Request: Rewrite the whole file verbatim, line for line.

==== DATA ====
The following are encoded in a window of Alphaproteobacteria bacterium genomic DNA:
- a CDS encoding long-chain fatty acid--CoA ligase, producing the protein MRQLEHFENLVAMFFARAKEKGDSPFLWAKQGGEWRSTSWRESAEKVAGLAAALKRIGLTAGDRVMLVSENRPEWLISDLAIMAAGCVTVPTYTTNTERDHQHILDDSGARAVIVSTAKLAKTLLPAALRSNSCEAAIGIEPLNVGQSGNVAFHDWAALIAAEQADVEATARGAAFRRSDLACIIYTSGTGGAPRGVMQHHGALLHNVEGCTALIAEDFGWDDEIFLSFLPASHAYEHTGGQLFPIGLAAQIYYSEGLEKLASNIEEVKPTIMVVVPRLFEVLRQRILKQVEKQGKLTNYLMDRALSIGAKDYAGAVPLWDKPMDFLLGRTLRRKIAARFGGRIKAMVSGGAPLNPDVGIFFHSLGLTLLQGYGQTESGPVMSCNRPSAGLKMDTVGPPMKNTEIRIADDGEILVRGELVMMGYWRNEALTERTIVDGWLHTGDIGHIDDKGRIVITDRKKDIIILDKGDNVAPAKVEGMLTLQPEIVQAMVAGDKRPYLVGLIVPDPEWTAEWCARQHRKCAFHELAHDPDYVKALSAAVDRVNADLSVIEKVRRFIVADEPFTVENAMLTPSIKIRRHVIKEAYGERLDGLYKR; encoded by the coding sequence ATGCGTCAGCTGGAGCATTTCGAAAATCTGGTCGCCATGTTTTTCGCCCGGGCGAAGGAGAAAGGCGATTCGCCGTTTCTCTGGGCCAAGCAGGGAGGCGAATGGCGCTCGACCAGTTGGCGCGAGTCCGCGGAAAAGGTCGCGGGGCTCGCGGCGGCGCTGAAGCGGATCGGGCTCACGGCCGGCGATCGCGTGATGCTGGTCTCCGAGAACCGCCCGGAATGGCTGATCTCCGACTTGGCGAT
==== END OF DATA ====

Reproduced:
The following are encoded in a window of Alphaproteobacteria bacterium genomic DNA:
- a CDS encoding long-chain fatty acid--CoA ligase, producing the protein MRQLEHFENLVAMFFARAKEKGDSPFLWAKQGGEWRSTSWRESAEKVAGLAAALKRIGLTAGDRVMLVSENRPEWLISDLAIMAAGCVTVPTYTTNTERDHQHILDDSGARAVIVSTAKLAKTLLPAALRSNSCEAAIGIEPLNVGQSGNVAFHDWAALIAAEQADVEATARGAAFRRSDLACIIYTSGTGGAPRGVMQHHGALLHNVEGCTALIAEDFGWDDEIFLSFLPASHAYEHTGGQLFPIGLAAQIYYSEGLEKLASNIEEVKPTIMVVVPRLFEVLRQRILKQVEKQGKLTNYLMDRALSIGAKDYAGAVPLWDKPMDFLLGRTLRRKIAARFGGRIKAMVSGGAPLNPDVGIFFHSLGLTLLQGYGQTESGPVMSCNRPSAGLKMDTVGPPMKNTEIRIADDGEILVRGELVMMGYWRNEALTERTIVDGWLHTGDIGHIDDKGRIVITDRKKDIIILDKGDNVAPAKVEGMLTLQPEIVQAMVAGDKRPYLVGLIVPDPEWTAEWCARQHRKCAFHELAHDPDYVKALSAAVDRVNADLSVIEKVRRFIVADEPFTVENAMLTPSIKIRRHVIKEAYGERLDGLYKR; encoded by the coding sequence ATGCGTCAGCTGGAGCATTTCGAAAATCTGGTCGCCATGTTTTTCGCCCGGGCGAAGGAGAAAGGCGATTCGCCGTTTCTCTGGGCCAAGCAGGGAGGCGAATGGCGCTCGACCAGTTGGCGCGAGTCCGCGGAAAAGGTCGCGGGGCTCGCGGCGGCGCTGAAGCGGATCGGGCTCACGGCCGGCGATCGCGTGATGCTGGTCTCCGAGAACCGCCCGGAATGGCTGATCTCCGACTTGGCGAT